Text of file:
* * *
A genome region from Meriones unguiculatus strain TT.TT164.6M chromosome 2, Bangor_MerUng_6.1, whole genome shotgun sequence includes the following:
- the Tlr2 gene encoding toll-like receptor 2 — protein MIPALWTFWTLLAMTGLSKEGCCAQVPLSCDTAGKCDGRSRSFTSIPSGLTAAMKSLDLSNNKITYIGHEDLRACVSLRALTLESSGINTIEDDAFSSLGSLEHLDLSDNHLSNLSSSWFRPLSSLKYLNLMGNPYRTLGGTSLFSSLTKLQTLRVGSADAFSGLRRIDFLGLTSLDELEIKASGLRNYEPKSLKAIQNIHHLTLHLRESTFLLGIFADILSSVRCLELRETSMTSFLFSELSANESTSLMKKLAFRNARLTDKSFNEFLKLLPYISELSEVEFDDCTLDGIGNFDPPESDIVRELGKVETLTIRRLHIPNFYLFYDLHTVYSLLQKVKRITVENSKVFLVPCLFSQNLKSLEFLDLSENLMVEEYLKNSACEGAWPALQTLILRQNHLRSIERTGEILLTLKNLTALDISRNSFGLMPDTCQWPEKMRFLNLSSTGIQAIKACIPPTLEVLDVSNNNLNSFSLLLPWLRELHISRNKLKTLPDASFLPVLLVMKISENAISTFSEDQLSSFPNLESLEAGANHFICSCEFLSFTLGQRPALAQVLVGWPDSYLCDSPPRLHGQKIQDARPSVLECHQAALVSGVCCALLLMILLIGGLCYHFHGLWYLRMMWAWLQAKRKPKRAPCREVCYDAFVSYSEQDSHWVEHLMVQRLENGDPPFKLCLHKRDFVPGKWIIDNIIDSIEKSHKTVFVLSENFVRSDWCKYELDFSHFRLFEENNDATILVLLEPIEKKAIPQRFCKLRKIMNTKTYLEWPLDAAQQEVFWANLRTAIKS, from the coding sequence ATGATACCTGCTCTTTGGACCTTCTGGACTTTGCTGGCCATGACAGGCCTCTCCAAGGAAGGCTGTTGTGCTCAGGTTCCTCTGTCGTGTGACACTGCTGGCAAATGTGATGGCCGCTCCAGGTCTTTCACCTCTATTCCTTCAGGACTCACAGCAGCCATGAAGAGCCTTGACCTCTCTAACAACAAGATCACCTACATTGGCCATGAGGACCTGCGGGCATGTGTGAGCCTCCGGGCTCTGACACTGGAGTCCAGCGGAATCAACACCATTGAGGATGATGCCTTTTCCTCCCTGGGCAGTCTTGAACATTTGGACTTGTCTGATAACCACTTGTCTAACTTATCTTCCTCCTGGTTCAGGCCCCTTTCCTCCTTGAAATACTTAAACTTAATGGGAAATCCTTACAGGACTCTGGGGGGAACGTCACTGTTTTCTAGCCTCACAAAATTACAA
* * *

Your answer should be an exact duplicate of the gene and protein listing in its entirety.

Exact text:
A genome region from Meriones unguiculatus strain TT.TT164.6M chromosome 2, Bangor_MerUng_6.1, whole genome shotgun sequence includes the following:
- the Tlr2 gene encoding toll-like receptor 2 — protein MIPALWTFWTLLAMTGLSKEGCCAQVPLSCDTAGKCDGRSRSFTSIPSGLTAAMKSLDLSNNKITYIGHEDLRACVSLRALTLESSGINTIEDDAFSSLGSLEHLDLSDNHLSNLSSSWFRPLSSLKYLNLMGNPYRTLGGTSLFSSLTKLQTLRVGSADAFSGLRRIDFLGLTSLDELEIKASGLRNYEPKSLKAIQNIHHLTLHLRESTFLLGIFADILSSVRCLELRETSMTSFLFSELSANESTSLMKKLAFRNARLTDKSFNEFLKLLPYISELSEVEFDDCTLDGIGNFDPPESDIVRELGKVETLTIRRLHIPNFYLFYDLHTVYSLLQKVKRITVENSKVFLVPCLFSQNLKSLEFLDLSENLMVEEYLKNSACEGAWPALQTLILRQNHLRSIERTGEILLTLKNLTALDISRNSFGLMPDTCQWPEKMRFLNLSSTGIQAIKACIPPTLEVLDVSNNNLNSFSLLLPWLRELHISRNKLKTLPDASFLPVLLVMKISENAISTFSEDQLSSFPNLESLEAGANHFICSCEFLSFTLGQRPALAQVLVGWPDSYLCDSPPRLHGQKIQDARPSVLECHQAALVSGVCCALLLMILLIGGLCYHFHGLWYLRMMWAWLQAKRKPKRAPCREVCYDAFVSYSEQDSHWVEHLMVQRLENGDPPFKLCLHKRDFVPGKWIIDNIIDSIEKSHKTVFVLSENFVRSDWCKYELDFSHFRLFEENNDATILVLLEPIEKKAIPQRFCKLRKIMNTKTYLEWPLDAAQQEVFWANLRTAIKS, from the coding sequence ATGATACCTGCTCTTTGGACCTTCTGGACTTTGCTGGCCATGACAGGCCTCTCCAAGGAAGGCTGTTGTGCTCAGGTTCCTCTGTCGTGTGACACTGCTGGCAAATGTGATGGCCGCTCCAGGTCTTTCACCTCTATTCCTTCAGGACTCACAGCAGCCATGAAGAGCCTTGACCTCTCTAACAACAAGATCACCTACATTGGCCATGAGGACCTGCGGGCATGTGTGAGCCTCCGGGCTCTGACACTGGAGTCCAGCGGAATCAACACCATTGAGGATGATGCCTTTTCCTCCCTGGGCAGTCTTGAACATTTGGACTTGTCTGATAACCACTTGTCTAACTTATCTTCCTCCTGGTTCAGGCCCCTTTCCTCCTTGAAATACTTAAACTTAATGGGAAATCCTTACAGGACTCTGGGGGGAACGTCACTGTTTTCTAGCCTCACAAAATTACAA